As noted in the first two books of The Wandering King, Othryades was famous in Sparta as the lone survivor of the Battle of Champions (540 B.C.) between 300 Spartans and 300 Argives.
According to Herodotus, after the battle Othryades was so upset that his companions had all been killed, he committed suicide. My apologies to Herodotus for letting Othryades live.
The image at the top of this post is a photograph of a sculpture done in 1779 by the French artist Sergel, titled “Othryades the Spartan Dying.” It is on display in the Louvre Museum in Paris.
The “beautiful and brilliant” Stesilaus from the island of Keos is mentioned in Plutarch’s Lives as the cause of the lifelong enmity between the two Athenian statesmen Aristides and Themistocles.
Like Othryades, I’ve taken some creative license with Stesilaus by turning “him” into a “her.” It’s not that I’m anti-gay. Not in the slightest. I just did not think the story would read as well if two of my characters were fighting over a beautiful young boy. That said, it’s important to realize the role homosexuality played in ancient Greece.
Says Plutarch of Aristides and Themistocles, “They were both in love with Stesilaus of Keos, the most beautiful and brilliant of youths; whom they both cherished so passionately, that not even after the boy’s beauty had faded did they lay aside their rivalry.”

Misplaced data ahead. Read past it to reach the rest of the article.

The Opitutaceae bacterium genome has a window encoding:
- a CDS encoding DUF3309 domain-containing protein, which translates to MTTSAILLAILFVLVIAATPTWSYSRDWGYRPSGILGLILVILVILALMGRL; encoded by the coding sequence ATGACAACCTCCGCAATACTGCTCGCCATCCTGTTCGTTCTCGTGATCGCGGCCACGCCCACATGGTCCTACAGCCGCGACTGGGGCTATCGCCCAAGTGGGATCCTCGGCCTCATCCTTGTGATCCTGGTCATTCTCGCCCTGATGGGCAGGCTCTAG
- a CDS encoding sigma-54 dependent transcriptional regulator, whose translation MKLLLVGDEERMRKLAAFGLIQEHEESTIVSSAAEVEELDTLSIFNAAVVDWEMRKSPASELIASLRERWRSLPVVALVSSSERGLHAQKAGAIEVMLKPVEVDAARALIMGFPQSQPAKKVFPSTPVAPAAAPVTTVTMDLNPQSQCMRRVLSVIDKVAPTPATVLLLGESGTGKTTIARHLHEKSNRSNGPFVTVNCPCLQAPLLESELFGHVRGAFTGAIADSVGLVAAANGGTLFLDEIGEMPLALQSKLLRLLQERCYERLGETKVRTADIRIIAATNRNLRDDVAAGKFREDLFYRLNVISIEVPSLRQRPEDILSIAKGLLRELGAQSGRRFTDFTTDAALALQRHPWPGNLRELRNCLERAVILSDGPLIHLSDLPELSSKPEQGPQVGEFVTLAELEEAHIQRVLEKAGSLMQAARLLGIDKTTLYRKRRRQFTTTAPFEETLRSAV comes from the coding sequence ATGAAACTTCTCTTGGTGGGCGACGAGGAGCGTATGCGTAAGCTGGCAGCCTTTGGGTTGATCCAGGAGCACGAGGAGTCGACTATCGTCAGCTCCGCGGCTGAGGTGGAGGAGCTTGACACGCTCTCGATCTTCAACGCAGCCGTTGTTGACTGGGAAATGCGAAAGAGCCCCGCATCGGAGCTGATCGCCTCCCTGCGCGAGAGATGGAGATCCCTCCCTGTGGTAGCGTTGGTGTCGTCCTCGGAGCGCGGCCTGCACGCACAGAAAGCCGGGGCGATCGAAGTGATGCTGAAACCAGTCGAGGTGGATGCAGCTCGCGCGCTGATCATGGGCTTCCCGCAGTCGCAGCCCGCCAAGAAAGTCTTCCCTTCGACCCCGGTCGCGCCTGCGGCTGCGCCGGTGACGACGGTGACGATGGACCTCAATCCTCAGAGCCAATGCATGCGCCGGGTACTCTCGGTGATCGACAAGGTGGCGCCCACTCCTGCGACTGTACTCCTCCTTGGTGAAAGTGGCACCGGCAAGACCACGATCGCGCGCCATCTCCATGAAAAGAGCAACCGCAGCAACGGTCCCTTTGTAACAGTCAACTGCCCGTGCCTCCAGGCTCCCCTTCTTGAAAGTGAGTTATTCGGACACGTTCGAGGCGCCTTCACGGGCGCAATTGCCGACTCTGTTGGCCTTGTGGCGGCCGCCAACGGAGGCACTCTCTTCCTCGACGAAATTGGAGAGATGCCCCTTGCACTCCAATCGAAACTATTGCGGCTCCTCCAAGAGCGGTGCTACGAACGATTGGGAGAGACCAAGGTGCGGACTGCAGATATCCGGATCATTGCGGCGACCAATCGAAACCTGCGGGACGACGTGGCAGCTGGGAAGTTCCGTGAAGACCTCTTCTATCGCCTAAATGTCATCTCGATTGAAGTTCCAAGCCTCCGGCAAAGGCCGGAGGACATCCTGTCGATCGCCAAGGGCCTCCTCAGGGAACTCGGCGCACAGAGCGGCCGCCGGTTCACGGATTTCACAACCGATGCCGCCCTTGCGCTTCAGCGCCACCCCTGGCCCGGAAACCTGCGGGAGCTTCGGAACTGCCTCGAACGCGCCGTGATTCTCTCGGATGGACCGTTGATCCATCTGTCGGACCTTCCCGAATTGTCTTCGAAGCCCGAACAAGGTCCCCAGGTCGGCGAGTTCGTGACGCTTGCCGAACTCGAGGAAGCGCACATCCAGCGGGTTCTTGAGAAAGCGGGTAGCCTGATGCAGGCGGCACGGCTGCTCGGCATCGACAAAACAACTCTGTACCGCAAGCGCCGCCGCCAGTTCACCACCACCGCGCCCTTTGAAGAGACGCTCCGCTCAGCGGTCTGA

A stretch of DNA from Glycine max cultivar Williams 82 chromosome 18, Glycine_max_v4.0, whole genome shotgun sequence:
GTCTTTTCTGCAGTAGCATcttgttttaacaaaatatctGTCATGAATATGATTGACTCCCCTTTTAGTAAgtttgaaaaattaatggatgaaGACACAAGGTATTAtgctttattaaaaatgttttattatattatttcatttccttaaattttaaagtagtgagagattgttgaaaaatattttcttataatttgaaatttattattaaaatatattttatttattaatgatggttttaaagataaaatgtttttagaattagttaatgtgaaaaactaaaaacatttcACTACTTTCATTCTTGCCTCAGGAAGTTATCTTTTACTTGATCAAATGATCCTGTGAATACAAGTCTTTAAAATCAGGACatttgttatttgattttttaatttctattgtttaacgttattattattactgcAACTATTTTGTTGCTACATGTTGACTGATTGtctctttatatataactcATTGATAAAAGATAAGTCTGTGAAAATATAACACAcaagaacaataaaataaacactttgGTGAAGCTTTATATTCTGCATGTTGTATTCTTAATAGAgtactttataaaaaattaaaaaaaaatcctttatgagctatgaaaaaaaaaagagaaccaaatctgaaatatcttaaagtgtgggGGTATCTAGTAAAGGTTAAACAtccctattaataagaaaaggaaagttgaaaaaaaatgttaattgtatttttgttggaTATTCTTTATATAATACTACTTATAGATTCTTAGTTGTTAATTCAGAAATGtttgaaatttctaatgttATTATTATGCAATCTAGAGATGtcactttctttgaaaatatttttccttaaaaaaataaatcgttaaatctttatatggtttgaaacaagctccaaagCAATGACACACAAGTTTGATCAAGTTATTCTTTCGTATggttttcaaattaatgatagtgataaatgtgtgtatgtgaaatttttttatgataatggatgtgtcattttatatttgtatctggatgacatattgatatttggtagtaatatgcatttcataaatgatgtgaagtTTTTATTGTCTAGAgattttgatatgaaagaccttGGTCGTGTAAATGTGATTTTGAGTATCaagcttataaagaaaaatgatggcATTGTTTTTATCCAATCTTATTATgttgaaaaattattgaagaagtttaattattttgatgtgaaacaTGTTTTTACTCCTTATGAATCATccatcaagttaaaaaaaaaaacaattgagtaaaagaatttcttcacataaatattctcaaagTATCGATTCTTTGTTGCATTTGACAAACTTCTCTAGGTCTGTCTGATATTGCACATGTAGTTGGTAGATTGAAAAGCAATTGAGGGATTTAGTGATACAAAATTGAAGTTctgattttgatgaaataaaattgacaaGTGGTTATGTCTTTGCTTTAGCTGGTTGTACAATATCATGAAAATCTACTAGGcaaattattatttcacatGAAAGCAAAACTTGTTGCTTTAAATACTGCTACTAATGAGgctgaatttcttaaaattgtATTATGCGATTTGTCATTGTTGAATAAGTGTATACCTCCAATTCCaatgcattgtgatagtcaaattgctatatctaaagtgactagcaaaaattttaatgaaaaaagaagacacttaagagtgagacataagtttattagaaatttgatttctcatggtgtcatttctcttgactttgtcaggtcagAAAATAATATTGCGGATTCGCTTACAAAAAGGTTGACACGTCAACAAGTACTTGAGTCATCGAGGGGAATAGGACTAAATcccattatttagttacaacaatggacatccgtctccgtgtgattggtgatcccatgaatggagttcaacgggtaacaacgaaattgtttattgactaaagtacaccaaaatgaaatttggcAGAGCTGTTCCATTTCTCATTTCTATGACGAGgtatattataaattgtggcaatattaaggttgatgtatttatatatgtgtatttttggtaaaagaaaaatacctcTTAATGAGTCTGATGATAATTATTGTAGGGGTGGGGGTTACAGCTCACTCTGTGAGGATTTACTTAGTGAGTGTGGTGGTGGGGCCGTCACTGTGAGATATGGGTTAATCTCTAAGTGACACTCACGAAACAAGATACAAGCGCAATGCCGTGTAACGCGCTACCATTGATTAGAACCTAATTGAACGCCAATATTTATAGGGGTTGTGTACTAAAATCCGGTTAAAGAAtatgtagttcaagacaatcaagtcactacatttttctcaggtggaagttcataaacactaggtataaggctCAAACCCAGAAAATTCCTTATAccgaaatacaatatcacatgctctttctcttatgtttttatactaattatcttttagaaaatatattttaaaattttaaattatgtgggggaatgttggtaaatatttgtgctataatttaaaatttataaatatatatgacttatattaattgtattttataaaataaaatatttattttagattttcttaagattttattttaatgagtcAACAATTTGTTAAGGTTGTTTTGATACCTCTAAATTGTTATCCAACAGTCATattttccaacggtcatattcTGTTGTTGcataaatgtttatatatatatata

While I don’t know how many readers are familiar with Themistocles, he is among the most famous Athenian statesmen and generals of all time. I don’t want to reveal too much about him, as his story will continue in the next book in the series.
My depiction of Themistocles in With This Shield is taken from a tidbit of information I picked up while reading Plutarch’s Life of Themistocles. Plutarch describes the young Themistocles by saying, “The wildest colts make the best horses.”
He also says that Themistocles was thrown out of his family by his father Neocles for drinking and carousing. Though this information about Themistocles is debated, it helped form my characterization of him as brilliant, but somewhat wild and unscrupulous.
Plutarch also says that Themistocles was among the first people in history to become a lawyer to launch a political career.
Xanthippus was a wealthy aristocrat in Athens, famous in history as the father of the statesmen Pericles, who built the Parthenon and led Athens into its golden age.
Xanthippus married a niece of Cleisthenes named Agariste (Pericles’ mother). Although not an Alcmaeonid, he became closely linked with their family.
Like Aristides, Themistocles, Miltiades, Callimachus and Aeschylus he would fight in the Battle of Marathon. His greatest military victory would come in the last engagement of the Greco-Persian Wars as the commander of the Athenian naval forces at the decisive Battle of Mycale (479 B.C.).
Want to know more about a character in The Wandering King series? Let me know, and I’ll do my best to comply.